As with Bottomfeeder, I expected to get some firsthand information about zombie life from an undead protagonist, but this is not the case with Pariah, which concentrates solely on the living survivors. Regarding the zombies, m
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Michael
Feb 28, 2011 rated it really liked it  ·  review of another edition
I avoid most zombie fiction since there’s such a glut of it now, but Pariah is actually a nice addition to the genre. Like Robert Kirkman’s ongoing comic book series, The Walking Dead, Pariah focuses more on the living’s struggle to survive than it does the shuffling corpses trying to eat them. Fingerman’s portrayal of ten sweaty New Yorkers trying to cope with boredom, depression, insanity, starvation and dehydration during the dog days of summer feels very real, but doesn’t have the same level ...more
Jennifer
Jul 21, 2010 rated it it was amazing  ·  review of another edition
Shelves: para-zombies
Pariah is a book about zombies. I love zombies. Naturally, I expected to enjoy this book, but I was completely unprepared for how amazing Pariah was.

It's the zombie apocalypse and the government has boarded people up in their apartment buildings. As those few humans struggle to survive, they notice a girl who can walk among the zombies. Mona wanders unharmed through streets filled with shambling undead. The zombies see her, they just don't care. While the survivors try to unravel the mystery as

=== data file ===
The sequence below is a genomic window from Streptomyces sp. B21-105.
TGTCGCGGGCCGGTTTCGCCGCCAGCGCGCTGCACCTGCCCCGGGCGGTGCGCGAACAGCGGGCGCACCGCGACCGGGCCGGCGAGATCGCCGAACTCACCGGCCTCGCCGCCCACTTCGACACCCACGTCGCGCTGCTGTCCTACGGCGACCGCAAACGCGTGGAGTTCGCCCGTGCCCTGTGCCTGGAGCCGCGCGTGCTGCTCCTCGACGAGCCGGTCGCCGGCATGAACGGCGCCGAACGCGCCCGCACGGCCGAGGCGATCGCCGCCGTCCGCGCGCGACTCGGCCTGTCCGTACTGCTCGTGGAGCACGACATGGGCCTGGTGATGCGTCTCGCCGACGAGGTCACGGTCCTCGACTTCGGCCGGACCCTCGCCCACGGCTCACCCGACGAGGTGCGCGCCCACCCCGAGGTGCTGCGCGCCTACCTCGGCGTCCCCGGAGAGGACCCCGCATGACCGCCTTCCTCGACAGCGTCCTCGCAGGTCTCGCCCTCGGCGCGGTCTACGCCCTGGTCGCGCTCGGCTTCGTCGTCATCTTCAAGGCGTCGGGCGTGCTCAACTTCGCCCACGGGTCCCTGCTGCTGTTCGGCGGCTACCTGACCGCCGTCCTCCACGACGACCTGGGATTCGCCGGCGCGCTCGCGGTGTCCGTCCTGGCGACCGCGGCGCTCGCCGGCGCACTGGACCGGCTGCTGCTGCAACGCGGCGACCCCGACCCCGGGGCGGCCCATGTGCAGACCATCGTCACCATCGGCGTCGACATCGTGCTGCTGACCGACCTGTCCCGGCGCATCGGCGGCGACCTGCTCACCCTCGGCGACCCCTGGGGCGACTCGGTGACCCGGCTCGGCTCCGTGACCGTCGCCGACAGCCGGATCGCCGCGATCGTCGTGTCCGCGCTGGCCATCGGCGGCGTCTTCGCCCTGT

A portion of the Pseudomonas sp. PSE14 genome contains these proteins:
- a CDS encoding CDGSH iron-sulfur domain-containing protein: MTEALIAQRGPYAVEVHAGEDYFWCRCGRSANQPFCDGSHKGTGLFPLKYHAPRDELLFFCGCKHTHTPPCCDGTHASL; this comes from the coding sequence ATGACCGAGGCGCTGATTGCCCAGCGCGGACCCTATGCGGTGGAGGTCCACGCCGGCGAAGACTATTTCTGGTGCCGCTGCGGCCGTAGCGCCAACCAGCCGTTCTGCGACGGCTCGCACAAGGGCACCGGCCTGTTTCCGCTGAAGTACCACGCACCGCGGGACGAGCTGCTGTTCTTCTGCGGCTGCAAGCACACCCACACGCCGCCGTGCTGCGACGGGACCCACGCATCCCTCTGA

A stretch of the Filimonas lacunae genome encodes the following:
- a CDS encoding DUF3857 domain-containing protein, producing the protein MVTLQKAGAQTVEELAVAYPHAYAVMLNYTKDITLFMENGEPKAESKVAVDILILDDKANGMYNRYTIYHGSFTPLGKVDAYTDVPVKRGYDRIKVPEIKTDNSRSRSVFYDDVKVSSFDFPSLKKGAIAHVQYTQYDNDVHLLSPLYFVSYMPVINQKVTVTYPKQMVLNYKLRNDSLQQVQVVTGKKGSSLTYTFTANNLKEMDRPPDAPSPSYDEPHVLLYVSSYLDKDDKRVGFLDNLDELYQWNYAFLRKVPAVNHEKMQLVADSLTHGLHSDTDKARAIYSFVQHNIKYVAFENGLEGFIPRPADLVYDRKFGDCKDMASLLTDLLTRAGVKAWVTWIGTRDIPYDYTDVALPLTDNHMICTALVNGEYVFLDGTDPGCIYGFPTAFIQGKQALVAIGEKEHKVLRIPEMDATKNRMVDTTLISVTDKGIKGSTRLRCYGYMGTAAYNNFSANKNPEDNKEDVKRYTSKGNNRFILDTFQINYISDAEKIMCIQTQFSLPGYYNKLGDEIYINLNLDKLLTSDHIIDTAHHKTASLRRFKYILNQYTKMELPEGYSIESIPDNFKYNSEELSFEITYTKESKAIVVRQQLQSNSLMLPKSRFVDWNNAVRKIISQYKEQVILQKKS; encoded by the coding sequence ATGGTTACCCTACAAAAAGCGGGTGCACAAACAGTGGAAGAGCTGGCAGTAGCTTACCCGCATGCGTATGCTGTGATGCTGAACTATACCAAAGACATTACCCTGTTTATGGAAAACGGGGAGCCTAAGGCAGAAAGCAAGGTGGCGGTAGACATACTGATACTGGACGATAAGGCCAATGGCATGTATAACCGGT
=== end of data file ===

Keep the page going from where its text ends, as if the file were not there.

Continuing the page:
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Flint
Oct 08, 2010 rated it did not like it  ·  review of another edition
Shelves: zombies
On the back of the book there is a who's who list of gushing zombie authors praising the book like it was the, be all, end all, of all zombie books, but the reality is very different. The premise of the story is basically about a bunch of people holed up inside their apartment building, starving themselves to death because they can't make it across the street to the supermarket, you know, because of all the zombies. Then one day a teenage girl passes by, (page 151) who seems to be completely imm ...more
Camille
Jul 20, 2015 rated it it was ok  ·  review of another edition
Shelves: zombies, 2015